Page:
Tabitha’s eyes darted back and forth across the surface of the counter before she took a deep breath and entered a door leading into what Donovan assumed was the forge. After a moment she emerged, accompanied by a human woman who looked a little older than Donovan. She had long, flat brown hair, and brilliant purple eyes. Her clothes were simple, but entirely without wrinkle, stain, or blemish of any kind. Everything about her was tight, prim, and proper, with the arguable exception of a number of gold and silver bangles on each of her wrists.

“Hello, customer. I am Ingrid Nittlepick,” she said absentmindedly, her eyes focused at once on the counter. She ran a finger along it and nodded approvingly. Tabitha let out a breath. “Tabitha sneezed earlier,” she explained. Only then did she make eye contact with Donovan.

“Get. Out,” she said.

“I’m…sorry?” Donovan said, not moving at all.

“Look at yourself!” Ingrid snapped, as if Donovan had just passed gas or called her favorite child fat. “You dress like a vagabond! A slob! Your boots could be carrying all manner of disease. Is that horse shit?”

Donovan’s boots had, at best, a fine layer of dirt around the toes.

“Who knows what kind of plague those things are carrying. You know dryads have very poor immune systems, don’t you? As is, Tabitha could be vomiting blood and falling comatose any moment now. Apologize to her and leave us at once.”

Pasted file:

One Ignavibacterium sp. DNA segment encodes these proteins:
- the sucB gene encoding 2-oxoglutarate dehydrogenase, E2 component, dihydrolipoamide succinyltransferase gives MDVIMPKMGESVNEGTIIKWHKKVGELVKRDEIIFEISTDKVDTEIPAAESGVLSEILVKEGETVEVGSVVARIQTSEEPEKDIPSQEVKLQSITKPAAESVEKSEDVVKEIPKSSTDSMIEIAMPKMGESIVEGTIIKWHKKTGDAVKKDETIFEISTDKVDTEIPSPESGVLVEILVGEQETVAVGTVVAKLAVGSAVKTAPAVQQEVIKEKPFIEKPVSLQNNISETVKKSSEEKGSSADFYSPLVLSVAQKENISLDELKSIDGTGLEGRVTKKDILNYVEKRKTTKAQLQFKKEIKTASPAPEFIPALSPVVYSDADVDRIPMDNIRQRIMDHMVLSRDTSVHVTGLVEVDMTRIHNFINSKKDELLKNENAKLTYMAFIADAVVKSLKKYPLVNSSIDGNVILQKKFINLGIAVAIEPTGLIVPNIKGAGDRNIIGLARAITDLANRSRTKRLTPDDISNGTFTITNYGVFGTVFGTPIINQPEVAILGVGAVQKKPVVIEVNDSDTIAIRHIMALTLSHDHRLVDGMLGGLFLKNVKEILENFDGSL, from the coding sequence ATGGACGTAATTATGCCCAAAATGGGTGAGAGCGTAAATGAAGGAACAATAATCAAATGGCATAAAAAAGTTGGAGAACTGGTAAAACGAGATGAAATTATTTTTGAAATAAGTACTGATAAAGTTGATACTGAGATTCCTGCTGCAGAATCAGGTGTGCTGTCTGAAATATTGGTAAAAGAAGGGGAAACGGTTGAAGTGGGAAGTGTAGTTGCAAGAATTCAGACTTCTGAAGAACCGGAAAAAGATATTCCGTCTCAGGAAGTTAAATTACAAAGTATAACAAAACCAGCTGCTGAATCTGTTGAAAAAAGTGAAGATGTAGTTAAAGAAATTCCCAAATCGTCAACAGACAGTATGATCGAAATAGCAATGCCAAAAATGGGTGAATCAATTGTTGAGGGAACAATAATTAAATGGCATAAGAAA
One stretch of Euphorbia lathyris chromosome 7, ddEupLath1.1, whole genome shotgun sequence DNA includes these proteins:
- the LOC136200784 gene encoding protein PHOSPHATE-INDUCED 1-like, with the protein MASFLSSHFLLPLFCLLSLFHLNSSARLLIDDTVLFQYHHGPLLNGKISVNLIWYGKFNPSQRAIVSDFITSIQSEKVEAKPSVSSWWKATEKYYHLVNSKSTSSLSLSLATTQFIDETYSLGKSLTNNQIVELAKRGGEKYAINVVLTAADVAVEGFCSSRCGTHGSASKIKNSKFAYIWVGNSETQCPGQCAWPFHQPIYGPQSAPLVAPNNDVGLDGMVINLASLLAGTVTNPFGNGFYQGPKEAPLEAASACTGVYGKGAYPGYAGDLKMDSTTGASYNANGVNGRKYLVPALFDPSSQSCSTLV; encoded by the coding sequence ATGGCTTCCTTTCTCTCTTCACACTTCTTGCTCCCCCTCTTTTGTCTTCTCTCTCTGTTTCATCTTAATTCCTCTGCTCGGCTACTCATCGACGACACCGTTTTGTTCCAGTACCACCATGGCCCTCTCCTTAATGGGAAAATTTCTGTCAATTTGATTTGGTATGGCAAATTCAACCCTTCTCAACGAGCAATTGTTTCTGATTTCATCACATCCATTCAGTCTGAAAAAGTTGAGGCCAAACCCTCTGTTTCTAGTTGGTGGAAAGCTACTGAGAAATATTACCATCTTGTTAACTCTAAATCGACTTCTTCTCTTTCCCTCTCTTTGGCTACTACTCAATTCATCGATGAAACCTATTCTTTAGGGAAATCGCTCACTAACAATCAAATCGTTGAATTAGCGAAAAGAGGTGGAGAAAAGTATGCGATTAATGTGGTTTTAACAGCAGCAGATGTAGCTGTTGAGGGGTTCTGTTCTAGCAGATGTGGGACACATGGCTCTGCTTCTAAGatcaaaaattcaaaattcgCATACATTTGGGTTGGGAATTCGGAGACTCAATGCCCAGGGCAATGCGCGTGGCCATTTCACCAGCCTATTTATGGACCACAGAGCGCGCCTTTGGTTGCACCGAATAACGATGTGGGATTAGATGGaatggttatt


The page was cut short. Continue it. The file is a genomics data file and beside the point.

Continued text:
Tabitha began to protest, but Ingrid cut her off. “And on top of that, you have to clean the door frame again. Maybe the whole front section of the store, given how long that door has been open! Imagine the risk.”

“I can close the door if you’ll just let me come in,” Donovan said. “I can pay you very well for your trouble.”

“Out!” Ingrid barked, and returned to her forge with a dramatic slam!

“I’ve actually got my father’s immune system,” Tabitha said quietly. “I’ll be fine.”

A moment passed.

“You should probably go, though.”

“Right. Lovely store you have here.”’

And he left.

 

Tabitha sighed with relief when Donovan was gone. She lifted the register and took out that month’s issue of The Dark Arts and Me from beneath it, figuring she could put off cleaning for at least another ten minutes.

Just as she’d started reading an article on DIY hypnosis solutions, the door opened again, and Donovan entered. She quickly slid the magazine beneath the register.

“Welcome to Ingrid’s Immaculate…oh. Um. I’m really sorry but can you please leave? I really don’t want to get fired.”

“Is there another blacksmith in town?”

 

The Dusty Hammer was easy to find. The building itself looked like any other smithy, but the enormous stone tablet leaning against it helped it stand out. It had to have been thirty feet tall, and half as wide, utterly dwarfing the building that supported it. There seemed to be sentences carved into it, in a script Donovan did not recognize, without any regard for organization or paragraph structure.

“Huh,” Donovan said.